Mozilla ビルドシステムによるカスタム Firefox 拡張機能の作成

この翻訳は不完全です。英語から この記事を翻訳 してください。

Add-ons using the techniques described in this document are considered a legacy technology in Firefox. Don't use these techniques to develop new add-ons. Use WebExtensions instead. If you maintain an add-on which uses the techniques described here, consider migrating it to use WebExtensions.

From Firefox 53 onwards, no new legacy add-ons will be accepted on addons.mozilla.org (AMO).

From Firefox 57 onwards, WebExtensions will be the only supported extension type, and Firefox will not load other types.

Even before Firefox 57, changes coming up in the Firefox platform will break many legacy extensions. These changes include multiprocess Firefox (e10s), sandboxing, and multiple content processes. Legacy extensions that are affected by these changes should migrate to WebExtensions if they can. See the "Compatibility Milestones" document for more.

A wiki page containing resources, migration paths, office hours, and more, is available to help developers transition to the new technologies.

Firefox 用の拡張機能を作成するための情報は豊富にあります。しかし現時点でこれら全てのドキュメントは、あなたが XUL または JavaScript のみを用いて拡張機能を作成することを想定しています。複雑な拡張機能を作成するためには、これらを実現するための C++ で作成されたコンポーネントを利用する必要が出てくることでしょう。あなたの作成する拡張機能に C++ によるコンポーネントを含めなければならないケースは次のとおりです。

  • JavaScript のコードよりも高いパフォーマンスが要求される場合。
  • C または C++ で書かれたサードパーティ製のライブラリを利用する場合。
  • XPCOM (例: NSPR) によって公開されていない Mozilla のインタフェースを利用する場合。
Note: Gecko の JIT による最新の JavaScript エンジンと js-ctypes により、より多くの拡張機能は JavaScript のみで記載できます。ネイティブな C++ コードをあなたの拡張機能で利用することを決断する前に、他の選択肢を十分検討してください。バイナリのコンポーネントの場合 Firefox のメジャーリリースの度に再コンパイルが必要となり面倒です。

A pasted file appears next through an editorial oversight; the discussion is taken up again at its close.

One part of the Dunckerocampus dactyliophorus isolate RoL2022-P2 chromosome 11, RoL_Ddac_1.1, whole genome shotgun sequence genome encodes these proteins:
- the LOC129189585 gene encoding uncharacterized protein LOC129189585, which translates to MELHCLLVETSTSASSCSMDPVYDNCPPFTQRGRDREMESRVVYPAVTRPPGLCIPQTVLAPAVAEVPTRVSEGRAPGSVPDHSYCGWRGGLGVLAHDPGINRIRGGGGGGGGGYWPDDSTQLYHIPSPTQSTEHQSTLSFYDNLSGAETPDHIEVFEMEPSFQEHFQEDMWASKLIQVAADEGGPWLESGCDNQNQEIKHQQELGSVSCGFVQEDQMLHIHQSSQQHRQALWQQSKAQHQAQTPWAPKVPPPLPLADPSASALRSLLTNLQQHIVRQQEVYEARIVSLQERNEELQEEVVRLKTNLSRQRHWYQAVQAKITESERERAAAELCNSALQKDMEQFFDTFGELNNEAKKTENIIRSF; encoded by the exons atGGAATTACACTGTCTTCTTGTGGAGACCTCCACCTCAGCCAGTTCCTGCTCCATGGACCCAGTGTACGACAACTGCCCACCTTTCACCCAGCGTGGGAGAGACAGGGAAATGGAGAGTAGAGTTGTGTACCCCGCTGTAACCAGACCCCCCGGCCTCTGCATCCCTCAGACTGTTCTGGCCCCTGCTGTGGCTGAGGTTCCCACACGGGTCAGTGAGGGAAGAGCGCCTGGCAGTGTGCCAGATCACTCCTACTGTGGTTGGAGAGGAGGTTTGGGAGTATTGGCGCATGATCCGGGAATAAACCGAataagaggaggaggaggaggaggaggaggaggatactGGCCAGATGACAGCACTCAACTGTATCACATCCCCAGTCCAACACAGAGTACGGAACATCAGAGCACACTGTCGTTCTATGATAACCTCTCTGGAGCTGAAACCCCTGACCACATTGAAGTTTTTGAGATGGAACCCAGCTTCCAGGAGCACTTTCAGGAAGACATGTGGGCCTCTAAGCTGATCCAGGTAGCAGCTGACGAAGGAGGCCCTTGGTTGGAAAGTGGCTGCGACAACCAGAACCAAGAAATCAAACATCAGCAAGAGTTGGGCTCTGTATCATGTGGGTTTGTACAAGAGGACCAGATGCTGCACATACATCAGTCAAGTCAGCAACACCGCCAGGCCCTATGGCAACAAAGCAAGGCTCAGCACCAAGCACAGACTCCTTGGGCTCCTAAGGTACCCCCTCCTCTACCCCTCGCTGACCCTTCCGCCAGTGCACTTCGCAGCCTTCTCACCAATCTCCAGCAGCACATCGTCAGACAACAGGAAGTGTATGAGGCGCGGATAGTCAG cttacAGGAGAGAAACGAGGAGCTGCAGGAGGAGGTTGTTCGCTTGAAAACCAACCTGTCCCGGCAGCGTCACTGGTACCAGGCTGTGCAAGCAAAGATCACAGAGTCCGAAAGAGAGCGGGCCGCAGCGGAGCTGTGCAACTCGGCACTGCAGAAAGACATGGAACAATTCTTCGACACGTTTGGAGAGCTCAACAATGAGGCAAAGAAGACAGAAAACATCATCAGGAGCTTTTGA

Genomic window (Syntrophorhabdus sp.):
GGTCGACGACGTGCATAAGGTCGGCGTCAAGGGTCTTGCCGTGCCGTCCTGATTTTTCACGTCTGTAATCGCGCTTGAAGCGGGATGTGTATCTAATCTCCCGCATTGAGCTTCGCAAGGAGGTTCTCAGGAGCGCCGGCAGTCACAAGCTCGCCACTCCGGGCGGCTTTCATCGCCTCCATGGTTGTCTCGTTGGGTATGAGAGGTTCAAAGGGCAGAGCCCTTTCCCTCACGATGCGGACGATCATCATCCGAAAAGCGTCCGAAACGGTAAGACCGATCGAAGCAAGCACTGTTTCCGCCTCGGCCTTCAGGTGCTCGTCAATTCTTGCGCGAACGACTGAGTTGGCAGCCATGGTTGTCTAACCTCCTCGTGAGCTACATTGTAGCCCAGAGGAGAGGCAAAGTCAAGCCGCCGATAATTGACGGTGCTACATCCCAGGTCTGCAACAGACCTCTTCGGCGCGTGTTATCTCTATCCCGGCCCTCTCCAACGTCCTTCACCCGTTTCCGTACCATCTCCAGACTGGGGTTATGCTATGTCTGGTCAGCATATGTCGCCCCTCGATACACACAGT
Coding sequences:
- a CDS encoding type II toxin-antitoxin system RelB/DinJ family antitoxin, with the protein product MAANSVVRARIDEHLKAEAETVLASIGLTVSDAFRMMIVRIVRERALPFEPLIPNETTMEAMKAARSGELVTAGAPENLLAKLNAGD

この記事では上記に記載したような条件の下、大規模で複雑な Firefox 拡張を作成するための開発環境をセットアップする方法について述べます。なお、 Mozilla 用の C++ コンポーネントを作成するために Mozilla をビルドする必要は無く、 Mozilla ビルドシステムを利用すればよいことを強調しておきます。あなたが単に XPCOM コンポーネント等の作成方法について調べているのであれば、本記事の内容はおそらく過剰であり、それよりもこちらのガイドを見るべきでしょう。言い換えると、あなたが個人またはチームでの開発経験者であり、かつ大規模で複雑な拡張機能を作成しようとしているのであれば、本記事に書かれている手法を検討することで、うまく作業を進めることができるでしょう。

メモ: ここでは Firefox でのみこれらの手法の動作確認をしましたが、これらは追加の変更を加えずとも、おそらく大体の Gecko ベースのプラットフォーム (Thunderbird や Seamonkey など) で動作するでしょう。

バンビ、モジラに会う

臆病者の話ではありません。とりわけ最初のステップは、非常に大規模―そう、途方もなく―である Mozilla プロジェクトのビルドの話へと巻き込みます。多くの賢い開発者は、一度はそのビルドに挑戦し、精神異常の瀬戸際を経験してきました。もしあなたが C++ 開発者を経験していないなら、あなたを悩ませたくありませんので、 JavaScript を利用することをおすすめします。

Windows 環境

私はこのガイドを見て初めて Mozilla のビルドを実施しました。なぜかは思い出せませんが、幾度となくスタックしてしまい、これらの一連の事件は最初に思っていたよりも実に長い時間を掛けて終えました。多くの家具が破壊され、髪は殆ど根っこから抜け落ちました。あなたがお探しの高評価の付いた分かりやすいガイドはこちらにあります。几帳面に各ステップを実施していけば、おそらくうまく行くでしょう。あなたがきちんと動作するビルド環境を一度得られたのであれば、ある時点からはおそらく何の努力もせずにビルドできるようになったのでしょう。多分。

その他のプラットフォーム

Linux や MacOS などの他のプラットフォームでは、手順は幾分簡単です。ビルドに必要な全てのツール群は最初から組み込まれ利用可能な状態になっており、したがって、あなたがやるべきことは端末上でいくつかコマンドを実行するのみです。殆どの OS 向けの完全な手順はこちらから参照できます。

プロジェクトの構築

Mozilla には、そのビルド過程へ統合されている大量の複雑な拡張機能が含まれています。したがって、XPCOM コンポーネントの作成や登録、 JAR ファイルやマニフェストのビルド、 Firefox の extension/ ディレクトリへの多数のファイルのインストールなどの全ての問題を解決する必要があります。すなわち、これらの問題を解決することと拡張機能をビルドするための開発環境は、切っても切れない関係であると言えます。

まず最初に、あなたの拡張機能に付けるキャッチーな名前を考えてください。そして、その名前のディレクトリを /mozilla/extensions/ ディレクトリの下に作成します。名前には小文字のみ利用可能です。ビルドツリーの同じ階層には inspector/, reporter/ などの仲間のディレクトリも確認できるはずです。

ビルドを行う前に、 Mozilla ビルドシステムは Makefile.in と呼ばれるメイクファイルのテンプレートを元にしてビルド時に実際に利用するメイクファイルを生成するコンフィギュレーションと呼ばれる処理を実施します。実際のメイクファイルはテンプレートと類似もしくは一致していることがしばしばありますが、動的に生成されたメイクファイルを利用することで得られる柔軟性が、ビルドシステムをより強力にする要素の一つとなっています。

単純な C++ 拡張機能の分析

ここではあなたが C++ または JavaScript の両方から利用可能な XPCOM コンポーネントを記述するために C++ を利用することを想定します。コンポーネントを作成するプロセスは、 Mozilla ビルドシステムを利用した場合、実際のところ比較的簡単です。